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THU0322 Does intense synovial enhancement in temporomandibular joints of juvenile idiopathic arthritis patients correlate with disease activity?
  1. L. Zwir,
  2. M.T. Terreri,
  3. S. Sousa,
  4. A. Fernandes,
  5. A.S. Guimarães,
  6. M.O. Hilário
  1. Unifesp, Sao Paulo, Brazil

Abstract

Background The temporomandibular joint (TMJ), like any other synovial joint, may be involved in Juvenile Idiopathic Arthritis (JIA). According to the literature, the frequency of TMJ involvement varies from 17-87%, depending on the population under study, on the subtypes of the disease and on the method used to evaluate joint involvement. Condylar damage may be present early in the disease course and progress even in absence of clinically detectable symptoms or signs. Gadolinium-enhanced magnetic resonance imaging (MRI) is considered to be the gold standard in diagnosing early inflammatory changes of the TMJ in patients with JIA.

Objectives The aims of our longitudinal study were to perform a comprehensive clinical evaluation of temporomandibular joint (TMJ) and to investigate the association between the magnetic resonance imaging (MRI) and clinical findings in TMJs and the disease activity of patients with JIA.

Methods Seventy five patients with JIA participated in this study and were divided into 3 groups: patients with active disease, patients with clinical remission on medication and patients with clinical remission off medication. Thirty-nine patients had oligoarticular course and 36 had poliarticular/ systemic course. All patients underwent a rheumatologic examination performed by a pediatric rheumatologist, a TMJ examination performed by a dentist and MRI of the TMJs. These examinations were scheduled at the same date. The patients were examined again with one-year interval.

Results The mean age at diagnosis was 6.0 years and the mean age at the first examination was 12.4 years. According to the degree of activity at the first examination, 33 patients were characterized as active, 21 were in remission on medication and 21 were in remission off medication. At the second examination, 21 patients were active, 28 were in remission on medication and 26 in remission off medication. At the first examination no symptoms were reported in 47 (62.7%) of patients and at the second evaluation in 64 (85.3%). The most common symptoms were pain in function, TMJ sounds and pain at rest. Synovial enhancement was present in 70 (93.3%) patients at the first phase exams compared with 65 (86.7%) at the second phase, one year apart. Intense contrast enhancement was significantly associated with active disease only at the first evaluation (p=0.0008), with poly/systemic subtypes at both evaluations (p=0.028 and p=0.049 respectively), with the presence of erosions at both evaluations (p=0.0001 and p<0.0001 respectively) and with altered condylar shape at the second evaluation (p=0.0005).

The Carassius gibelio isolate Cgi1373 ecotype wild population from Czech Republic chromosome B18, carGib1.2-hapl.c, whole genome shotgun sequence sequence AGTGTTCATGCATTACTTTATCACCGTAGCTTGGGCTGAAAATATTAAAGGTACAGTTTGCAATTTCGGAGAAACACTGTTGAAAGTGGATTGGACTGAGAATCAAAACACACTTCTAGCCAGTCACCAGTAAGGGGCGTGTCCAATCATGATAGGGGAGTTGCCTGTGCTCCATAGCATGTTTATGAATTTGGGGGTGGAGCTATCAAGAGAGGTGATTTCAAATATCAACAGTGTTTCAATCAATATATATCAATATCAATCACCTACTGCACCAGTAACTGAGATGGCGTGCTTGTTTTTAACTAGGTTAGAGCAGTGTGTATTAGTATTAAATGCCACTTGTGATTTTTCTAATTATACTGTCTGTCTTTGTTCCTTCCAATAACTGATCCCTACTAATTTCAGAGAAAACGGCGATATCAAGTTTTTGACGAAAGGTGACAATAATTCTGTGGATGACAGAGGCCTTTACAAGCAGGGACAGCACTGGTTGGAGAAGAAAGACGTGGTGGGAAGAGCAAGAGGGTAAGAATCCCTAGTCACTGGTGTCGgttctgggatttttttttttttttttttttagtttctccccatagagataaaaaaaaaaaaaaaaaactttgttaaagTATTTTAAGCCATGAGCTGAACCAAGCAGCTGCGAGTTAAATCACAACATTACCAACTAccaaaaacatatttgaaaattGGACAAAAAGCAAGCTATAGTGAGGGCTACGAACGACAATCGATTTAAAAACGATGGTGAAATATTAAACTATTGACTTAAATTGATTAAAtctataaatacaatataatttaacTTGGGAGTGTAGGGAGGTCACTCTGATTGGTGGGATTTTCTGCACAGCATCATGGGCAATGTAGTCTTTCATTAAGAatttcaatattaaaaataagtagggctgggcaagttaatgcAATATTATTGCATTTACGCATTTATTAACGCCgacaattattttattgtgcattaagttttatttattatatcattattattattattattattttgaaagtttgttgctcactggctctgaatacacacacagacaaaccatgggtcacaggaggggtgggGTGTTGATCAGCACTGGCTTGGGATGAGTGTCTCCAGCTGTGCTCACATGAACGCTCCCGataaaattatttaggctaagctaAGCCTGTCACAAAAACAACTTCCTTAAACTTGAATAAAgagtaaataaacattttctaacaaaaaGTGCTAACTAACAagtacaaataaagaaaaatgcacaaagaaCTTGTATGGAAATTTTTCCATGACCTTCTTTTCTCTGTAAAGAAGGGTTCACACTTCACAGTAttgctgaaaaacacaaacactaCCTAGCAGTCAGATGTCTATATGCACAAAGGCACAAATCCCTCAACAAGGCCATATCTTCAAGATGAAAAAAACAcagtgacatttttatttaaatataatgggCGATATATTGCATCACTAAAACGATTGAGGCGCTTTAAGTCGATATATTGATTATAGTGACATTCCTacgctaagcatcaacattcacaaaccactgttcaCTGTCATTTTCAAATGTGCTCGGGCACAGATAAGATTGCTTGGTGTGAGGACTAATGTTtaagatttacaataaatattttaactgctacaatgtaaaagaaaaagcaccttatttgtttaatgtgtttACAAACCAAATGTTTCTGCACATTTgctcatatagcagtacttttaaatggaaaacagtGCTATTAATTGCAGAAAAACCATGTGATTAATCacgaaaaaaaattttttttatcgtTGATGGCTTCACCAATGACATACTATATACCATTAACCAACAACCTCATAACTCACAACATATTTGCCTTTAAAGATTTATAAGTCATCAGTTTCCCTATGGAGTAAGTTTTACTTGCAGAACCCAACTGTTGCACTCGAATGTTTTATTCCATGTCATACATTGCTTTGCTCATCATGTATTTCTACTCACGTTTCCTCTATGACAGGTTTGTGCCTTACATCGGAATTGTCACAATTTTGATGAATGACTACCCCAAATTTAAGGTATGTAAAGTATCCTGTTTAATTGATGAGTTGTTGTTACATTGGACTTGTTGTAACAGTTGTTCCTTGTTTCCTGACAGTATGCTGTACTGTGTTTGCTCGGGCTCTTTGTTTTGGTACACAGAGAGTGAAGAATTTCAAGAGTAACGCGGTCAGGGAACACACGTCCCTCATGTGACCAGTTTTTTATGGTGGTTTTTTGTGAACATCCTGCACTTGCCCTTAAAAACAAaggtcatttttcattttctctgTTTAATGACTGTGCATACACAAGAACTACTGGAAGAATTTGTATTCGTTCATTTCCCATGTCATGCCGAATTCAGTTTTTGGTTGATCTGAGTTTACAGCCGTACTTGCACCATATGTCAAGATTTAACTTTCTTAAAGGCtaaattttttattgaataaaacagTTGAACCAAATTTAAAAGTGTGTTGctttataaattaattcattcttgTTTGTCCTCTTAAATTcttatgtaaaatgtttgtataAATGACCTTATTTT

Conclusions The TMJ should always be evaluated in JIA patients even in the absence of signs and symptoms; accordingly to the current established concepts TMJ synovial enhancement could be present even in patients in remission; although synovial enhancement is considered the gold standard in assessing TMJ involvement, we should be cautious in interpreting this finding.

Disclosure of Interest None Declared

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